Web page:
ERIE, PA – The American Injection Molding (AIM) Institute has teamed up with Clarion University and the Keystone Community Education Council (KCEC) to help bridge the skills gap in Northwestern Pennsylvania’s manufacturing workforce. The inaugural class of the Plastics Process Technician Apprenticeship Program will step through AIM’s doors on November 12th to begin two years of classroom and on-the-job-training.
This state-registered program will allow the apprentices to advance their skills and help progress our region’s manufacturing base. “The local plastics industry has been asking for a program like this for years, and we are proud to be one of the educational institutions leading the instruction,” said John Beaumont, Founder and Executive Director of AIM. “This combination of hands-on experience and classroom learning provided by AIM and Clarion is tailored to the exact needs of our region’s injection molders.”
The Plastics Process Technician Apprenticeship Program was pioneered by a collaboration of twelve plastic manufacturers in our region. These companies recognize the importance of investing in their employees and the high value that continuing education brings to the advancement of their organizations. Through this effort, these companies have helped pave the way for skilled plastics workers to further their education in a new pathway that until now was unavailable locally.
“Having multiple pathway options simultaneously builds a pipeline to expand the future labor force with the skills needed in manufacturing, plastics, and petrochemical industries,” said Tammy Dulaney, interim director of workforce development at Clarion University. “An individual after high school graduation could enter the labor force and begin to obtain industry certifications through apprenticeship training or enter into a post-secondary track, such as Clarion University’s associate’s degree in Applied Technology. At completion of this juncture, an individual would have the opportunity to once again enter the labor force, earn industry specific certifications, or continue on for a bachelor’s degree.”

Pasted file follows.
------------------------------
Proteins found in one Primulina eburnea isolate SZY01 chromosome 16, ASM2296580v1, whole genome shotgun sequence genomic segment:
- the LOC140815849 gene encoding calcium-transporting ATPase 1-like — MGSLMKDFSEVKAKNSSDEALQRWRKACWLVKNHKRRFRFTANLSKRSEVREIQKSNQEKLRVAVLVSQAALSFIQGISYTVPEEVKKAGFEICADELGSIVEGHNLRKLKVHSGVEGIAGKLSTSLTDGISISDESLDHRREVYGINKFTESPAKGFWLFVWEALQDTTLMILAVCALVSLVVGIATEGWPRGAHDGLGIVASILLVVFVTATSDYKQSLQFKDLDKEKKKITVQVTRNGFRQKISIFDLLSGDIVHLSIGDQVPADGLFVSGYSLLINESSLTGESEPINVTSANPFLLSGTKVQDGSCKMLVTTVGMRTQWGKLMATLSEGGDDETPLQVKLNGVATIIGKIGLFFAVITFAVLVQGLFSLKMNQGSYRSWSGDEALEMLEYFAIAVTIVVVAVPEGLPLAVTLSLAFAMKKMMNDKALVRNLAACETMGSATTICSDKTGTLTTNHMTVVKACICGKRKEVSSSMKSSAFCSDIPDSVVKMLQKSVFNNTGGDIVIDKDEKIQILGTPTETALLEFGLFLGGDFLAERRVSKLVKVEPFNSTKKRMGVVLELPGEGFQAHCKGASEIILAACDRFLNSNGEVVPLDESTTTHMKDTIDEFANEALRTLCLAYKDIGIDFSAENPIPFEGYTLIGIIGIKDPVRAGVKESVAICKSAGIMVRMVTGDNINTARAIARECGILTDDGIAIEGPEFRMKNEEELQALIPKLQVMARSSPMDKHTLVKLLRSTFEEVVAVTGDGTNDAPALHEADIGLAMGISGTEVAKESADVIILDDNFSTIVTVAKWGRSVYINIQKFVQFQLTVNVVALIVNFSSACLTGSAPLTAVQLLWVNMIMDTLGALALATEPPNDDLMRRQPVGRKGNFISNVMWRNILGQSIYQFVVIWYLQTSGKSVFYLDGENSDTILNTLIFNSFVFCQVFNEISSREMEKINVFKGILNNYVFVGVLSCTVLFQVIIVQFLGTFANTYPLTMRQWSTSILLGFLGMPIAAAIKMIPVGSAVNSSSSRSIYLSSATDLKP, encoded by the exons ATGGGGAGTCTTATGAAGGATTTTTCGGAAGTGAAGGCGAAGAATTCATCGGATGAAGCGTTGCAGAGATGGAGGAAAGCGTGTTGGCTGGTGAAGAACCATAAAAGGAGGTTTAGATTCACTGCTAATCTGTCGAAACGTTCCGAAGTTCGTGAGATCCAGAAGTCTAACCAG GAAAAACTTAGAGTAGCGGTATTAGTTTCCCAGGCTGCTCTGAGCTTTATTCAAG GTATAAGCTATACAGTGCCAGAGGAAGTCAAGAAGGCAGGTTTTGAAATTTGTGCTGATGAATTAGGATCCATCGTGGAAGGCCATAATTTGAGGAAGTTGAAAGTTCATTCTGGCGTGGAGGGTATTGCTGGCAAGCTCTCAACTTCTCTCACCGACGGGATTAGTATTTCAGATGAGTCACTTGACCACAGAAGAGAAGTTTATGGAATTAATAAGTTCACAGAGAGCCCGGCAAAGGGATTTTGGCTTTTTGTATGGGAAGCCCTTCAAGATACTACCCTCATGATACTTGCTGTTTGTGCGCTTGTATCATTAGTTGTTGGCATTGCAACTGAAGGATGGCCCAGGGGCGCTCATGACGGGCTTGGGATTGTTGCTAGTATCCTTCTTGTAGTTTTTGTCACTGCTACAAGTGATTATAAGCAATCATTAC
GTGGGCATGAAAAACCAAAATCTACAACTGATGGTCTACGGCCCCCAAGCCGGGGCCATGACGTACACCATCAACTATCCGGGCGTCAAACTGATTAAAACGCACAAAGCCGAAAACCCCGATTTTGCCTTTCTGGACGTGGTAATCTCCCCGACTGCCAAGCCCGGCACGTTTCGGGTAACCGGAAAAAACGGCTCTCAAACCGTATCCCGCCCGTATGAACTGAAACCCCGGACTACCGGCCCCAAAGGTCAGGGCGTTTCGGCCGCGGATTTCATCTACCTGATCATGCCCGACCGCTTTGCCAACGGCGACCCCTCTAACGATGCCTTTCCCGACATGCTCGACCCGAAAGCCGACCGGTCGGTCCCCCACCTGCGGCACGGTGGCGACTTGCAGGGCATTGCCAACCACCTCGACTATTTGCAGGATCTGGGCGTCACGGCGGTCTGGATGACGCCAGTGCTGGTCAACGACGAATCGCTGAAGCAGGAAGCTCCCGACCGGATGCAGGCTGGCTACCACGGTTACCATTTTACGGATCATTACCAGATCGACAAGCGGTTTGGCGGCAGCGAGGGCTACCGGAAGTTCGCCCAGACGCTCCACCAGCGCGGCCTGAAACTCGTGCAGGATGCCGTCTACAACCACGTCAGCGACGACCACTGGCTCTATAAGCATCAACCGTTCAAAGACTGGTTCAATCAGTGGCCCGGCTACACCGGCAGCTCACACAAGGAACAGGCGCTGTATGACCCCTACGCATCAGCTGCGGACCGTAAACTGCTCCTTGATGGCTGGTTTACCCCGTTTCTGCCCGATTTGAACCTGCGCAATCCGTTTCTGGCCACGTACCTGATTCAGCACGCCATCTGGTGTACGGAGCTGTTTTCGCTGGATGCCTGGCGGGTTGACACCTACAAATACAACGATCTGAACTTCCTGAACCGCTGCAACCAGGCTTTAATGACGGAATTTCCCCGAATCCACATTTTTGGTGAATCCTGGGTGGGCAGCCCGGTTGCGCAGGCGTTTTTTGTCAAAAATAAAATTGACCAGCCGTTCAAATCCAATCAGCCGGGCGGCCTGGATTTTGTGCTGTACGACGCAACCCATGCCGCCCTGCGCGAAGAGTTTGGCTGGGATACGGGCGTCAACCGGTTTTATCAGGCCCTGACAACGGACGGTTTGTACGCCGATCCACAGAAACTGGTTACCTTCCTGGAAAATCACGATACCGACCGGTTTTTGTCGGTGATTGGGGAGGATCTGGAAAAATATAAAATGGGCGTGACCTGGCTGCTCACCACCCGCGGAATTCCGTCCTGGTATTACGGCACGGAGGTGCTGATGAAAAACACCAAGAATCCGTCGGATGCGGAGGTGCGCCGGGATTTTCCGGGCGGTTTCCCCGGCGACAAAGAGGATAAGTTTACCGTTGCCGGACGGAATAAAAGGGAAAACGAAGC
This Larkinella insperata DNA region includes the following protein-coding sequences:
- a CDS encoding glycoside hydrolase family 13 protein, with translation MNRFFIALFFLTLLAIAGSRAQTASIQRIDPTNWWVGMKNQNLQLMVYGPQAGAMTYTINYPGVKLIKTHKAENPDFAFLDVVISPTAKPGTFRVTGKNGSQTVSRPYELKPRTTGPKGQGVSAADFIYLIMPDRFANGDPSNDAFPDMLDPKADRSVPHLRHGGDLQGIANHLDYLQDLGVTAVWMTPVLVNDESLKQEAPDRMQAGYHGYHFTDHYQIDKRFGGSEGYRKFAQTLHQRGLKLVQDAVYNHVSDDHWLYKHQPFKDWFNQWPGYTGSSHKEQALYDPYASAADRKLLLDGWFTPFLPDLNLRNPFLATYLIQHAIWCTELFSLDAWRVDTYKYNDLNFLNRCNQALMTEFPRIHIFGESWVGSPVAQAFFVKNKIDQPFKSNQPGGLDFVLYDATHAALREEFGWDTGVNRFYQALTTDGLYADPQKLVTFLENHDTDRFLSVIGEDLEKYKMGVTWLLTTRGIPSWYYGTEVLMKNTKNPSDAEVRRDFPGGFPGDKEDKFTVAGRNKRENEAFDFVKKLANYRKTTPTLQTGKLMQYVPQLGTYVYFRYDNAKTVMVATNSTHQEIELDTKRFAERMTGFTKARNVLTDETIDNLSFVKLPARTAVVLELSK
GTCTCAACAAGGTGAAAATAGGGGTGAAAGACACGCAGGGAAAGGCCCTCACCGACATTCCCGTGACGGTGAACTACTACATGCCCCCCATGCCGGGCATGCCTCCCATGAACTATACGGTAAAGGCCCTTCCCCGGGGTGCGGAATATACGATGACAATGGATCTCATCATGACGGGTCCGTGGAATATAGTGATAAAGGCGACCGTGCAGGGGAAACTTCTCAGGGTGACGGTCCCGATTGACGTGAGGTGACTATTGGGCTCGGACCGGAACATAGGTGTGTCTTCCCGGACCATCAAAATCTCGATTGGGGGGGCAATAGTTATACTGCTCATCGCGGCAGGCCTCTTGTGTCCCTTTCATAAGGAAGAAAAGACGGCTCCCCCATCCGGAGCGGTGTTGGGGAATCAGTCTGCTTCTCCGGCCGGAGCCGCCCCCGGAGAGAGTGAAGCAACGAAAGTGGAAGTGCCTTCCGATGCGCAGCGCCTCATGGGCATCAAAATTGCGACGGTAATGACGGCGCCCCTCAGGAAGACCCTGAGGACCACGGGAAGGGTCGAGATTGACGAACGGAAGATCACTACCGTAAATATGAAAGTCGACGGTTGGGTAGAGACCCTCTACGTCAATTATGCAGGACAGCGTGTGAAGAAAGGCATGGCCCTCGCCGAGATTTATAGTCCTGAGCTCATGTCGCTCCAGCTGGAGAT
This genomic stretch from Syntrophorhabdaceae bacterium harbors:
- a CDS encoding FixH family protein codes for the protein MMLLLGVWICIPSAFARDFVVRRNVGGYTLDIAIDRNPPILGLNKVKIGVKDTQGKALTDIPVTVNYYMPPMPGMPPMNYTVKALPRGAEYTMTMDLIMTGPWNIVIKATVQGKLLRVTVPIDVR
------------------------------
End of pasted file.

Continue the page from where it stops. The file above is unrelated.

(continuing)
KCEC is managing all administrative aspects of the program, including helping interested companies receive reimbursement for nearly two-third of the program costs through the Greater Oh-Penn Manufacturing Apprenticeship Network (Oh-Penn) and the Workforce & Economic Development Network of Pennsylvania (WEDnetPA). The total cost of the program is $10,500, and companies are eligible for reimbursements up to $8,100.
“Manufacturers face current and future needs for skilled workers that threaten completeness and growth of the local industry,” added Megan Wagner Ingram, Employer and Partner Engagement at Oh-Penn. “ The United States Department of Labor recognized this need and awarded the Network a $3 million grant focused on building local manufacturing apprenticeship programs. The Network is excited and eager to work with employers in the plastics industry who are creating advanced manufacturing focused apprenticeship programs!”
There are very limited spaces remaining for the program’s first enrollment class, and any companies interested in participating have until November 2nd to complete enrollment. Please contact Lance Hummer, Executive Director at the Keystone Community Education Council, by emailing email@example.com.
The American Injection Molding (AIM) Institute exists to be the model educational and research resource for the plastic injection molding industry and its practicing professionals.
The AIM Institute was founded by Professor and Plastics Hall-of-Famer John Beaumont, who helped develop the Plastics Engineering Technology program at Penn State Erie where he also served as the program’s longtime chair.
AIM is home to the plastic industry’s first and only accredited educational program, the Plastics Technology and Engineering Certificate Program.
For more information on the AIM Institute and its available courses, please visit the website www.aim.insitutute or call 866-344-9694.